How does Connecticut’s updated paid vacation program work?

Illustration by Mohamed Hassan / Pixabay.

Employees of Connecticut businesses and nonprofits can now submit claims for the state’s updated paid vacation program, with benefits scheduled to be available in January.

The program was promulgated in 2019 and is funded by qualified employees working in the state.

“As we all know, we’ve all started taking that half a percent of our paychecks and contributing to the paid vacation trust fund, which is around $ 301 million to date,” said Andrea Barton Reeves, Connecticut Paid Leave Authority, in a recent article in Business Development Corp. Women’s Webinar.

The program covers employers who have one or more employees in the state, and these can include nonprofit organizations and private sector companies with a unionized workforce.

“If you are a sole proprietor or self-employed, you can also participate in the program by choosing to participate,” said Reeves, adding that these employers would have to stay in the program for three years to ensure coverage. “If you are a sole proprietor and choose not to join and you have employees that you issue a W2 to, they must contribute even if you are a sole proprietor. “

Reeves noted that federal government employees, certain state government employees, municipalities, and local or regional electoral boards are not eligible for the program, nor are employees of non-public elementary or secondary schools and parish schools. Non-unionized government employees are covered.

“Certain other entities are also exempt for a number of reasons – including those that operate in interstate commerce, those employed by governments of other states, and spouses of serving military personnel who continue to pay taxes in their state. ‘origin. instead of where they’re deployed, which in this case would be Connecticut, ”she said.

Andrea Barton Reeves.

The program is an extension of the Connecticut Family Medical Leave Act, which was previously limited to employers employing 75 or more people. Under this version of the program, a qualified employee had to work for their employer for 12 months and 1,000 hours to qualify. It also included caveats that required some employees to give up their accumulated leave before they could claim a leave.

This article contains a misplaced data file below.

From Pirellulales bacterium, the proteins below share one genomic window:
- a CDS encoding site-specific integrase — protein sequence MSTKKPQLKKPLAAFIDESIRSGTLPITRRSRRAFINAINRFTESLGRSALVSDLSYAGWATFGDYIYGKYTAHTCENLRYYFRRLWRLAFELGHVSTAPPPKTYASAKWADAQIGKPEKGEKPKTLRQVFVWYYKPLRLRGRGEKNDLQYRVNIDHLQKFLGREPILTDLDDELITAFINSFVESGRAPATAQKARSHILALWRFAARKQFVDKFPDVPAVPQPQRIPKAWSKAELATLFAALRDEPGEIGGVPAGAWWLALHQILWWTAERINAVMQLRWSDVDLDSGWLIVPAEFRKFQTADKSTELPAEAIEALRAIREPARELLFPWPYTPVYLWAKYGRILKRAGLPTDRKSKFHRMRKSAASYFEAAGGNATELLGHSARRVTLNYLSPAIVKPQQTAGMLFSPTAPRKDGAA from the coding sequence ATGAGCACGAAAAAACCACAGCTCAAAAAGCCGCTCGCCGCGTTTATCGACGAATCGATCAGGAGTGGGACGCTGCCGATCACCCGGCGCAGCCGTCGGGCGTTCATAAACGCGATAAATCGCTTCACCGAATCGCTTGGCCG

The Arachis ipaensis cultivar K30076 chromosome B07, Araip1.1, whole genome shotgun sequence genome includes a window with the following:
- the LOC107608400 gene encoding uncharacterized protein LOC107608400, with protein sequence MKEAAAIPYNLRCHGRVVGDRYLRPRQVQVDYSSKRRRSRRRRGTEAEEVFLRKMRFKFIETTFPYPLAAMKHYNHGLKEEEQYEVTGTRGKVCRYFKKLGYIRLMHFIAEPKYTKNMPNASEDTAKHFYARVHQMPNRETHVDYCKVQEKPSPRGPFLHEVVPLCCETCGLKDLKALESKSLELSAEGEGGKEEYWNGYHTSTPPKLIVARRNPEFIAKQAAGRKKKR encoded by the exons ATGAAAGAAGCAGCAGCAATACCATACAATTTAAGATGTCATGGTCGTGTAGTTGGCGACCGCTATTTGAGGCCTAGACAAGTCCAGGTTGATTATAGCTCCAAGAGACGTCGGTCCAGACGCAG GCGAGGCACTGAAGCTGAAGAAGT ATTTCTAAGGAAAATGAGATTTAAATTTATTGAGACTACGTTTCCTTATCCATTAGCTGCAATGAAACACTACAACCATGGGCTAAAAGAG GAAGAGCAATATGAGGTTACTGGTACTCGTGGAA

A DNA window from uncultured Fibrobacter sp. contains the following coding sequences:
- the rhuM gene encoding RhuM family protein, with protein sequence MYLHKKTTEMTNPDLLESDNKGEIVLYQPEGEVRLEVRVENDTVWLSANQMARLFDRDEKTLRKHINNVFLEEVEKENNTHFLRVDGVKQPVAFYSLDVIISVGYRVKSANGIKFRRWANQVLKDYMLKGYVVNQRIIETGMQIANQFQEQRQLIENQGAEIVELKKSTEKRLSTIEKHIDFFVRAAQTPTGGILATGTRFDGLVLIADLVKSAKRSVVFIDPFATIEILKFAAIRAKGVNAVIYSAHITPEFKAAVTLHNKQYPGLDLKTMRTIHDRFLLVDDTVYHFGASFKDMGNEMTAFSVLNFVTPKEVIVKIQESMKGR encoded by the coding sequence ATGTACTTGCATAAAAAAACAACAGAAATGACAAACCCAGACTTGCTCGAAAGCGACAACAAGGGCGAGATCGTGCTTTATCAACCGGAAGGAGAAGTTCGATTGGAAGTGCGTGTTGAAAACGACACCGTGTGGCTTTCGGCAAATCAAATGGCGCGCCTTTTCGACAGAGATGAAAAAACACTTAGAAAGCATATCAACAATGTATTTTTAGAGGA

As of January, the previous requirement of the hours-based qualification program has disappeared and the possibility of returning to work after taking time off is guaranteed for those who have worked for at least three months for their employer.

Rather than getting 16 weeks in a 24 month period, you will get 12 weeks in a 12 month period, “Reeve said, adding that while” an employer can still require an employee to use their accumulated time. , he can no longer force them to exhaust it.

The period of leave can also be adjusted to meet his needs, Reeves said, with options including a single block of time or a reduced-time leave that reduces weekly hours in order to deal with issues requiring the leave.

“We have what’s called intermittent leave, where we take time off in separate, non-consecutive periods instead of taking a block or a schedule,” she said. “This often happens when you need recurrent treatment or are taking someone for recurrent treatment, or if there is a chronic health problem like migraines or colitis and the symptoms of these conditions can be unpredictable. “

Reeves has identified Aflac as the program’s claims administration partner, and this company receives the documentation submitted to determine eligibility and calculate the benefit amount.

“If you earn minimum wage or below, you get 95% of your basic weekly wage,” she said. “If you earn more than that, it’s a bit more complex calculation. But everyone gets, no matter what they earn, a maximum cap of one-third of 60 times the minimum wage – right now, no one can make more than $ 780 a week. “

Reeves recommended visiting the website for detailed information on the program’s eligibility requirements and benefits, admitting that his agency “does not send out paid vacation communication directly to employees.”

Maria D. Ervin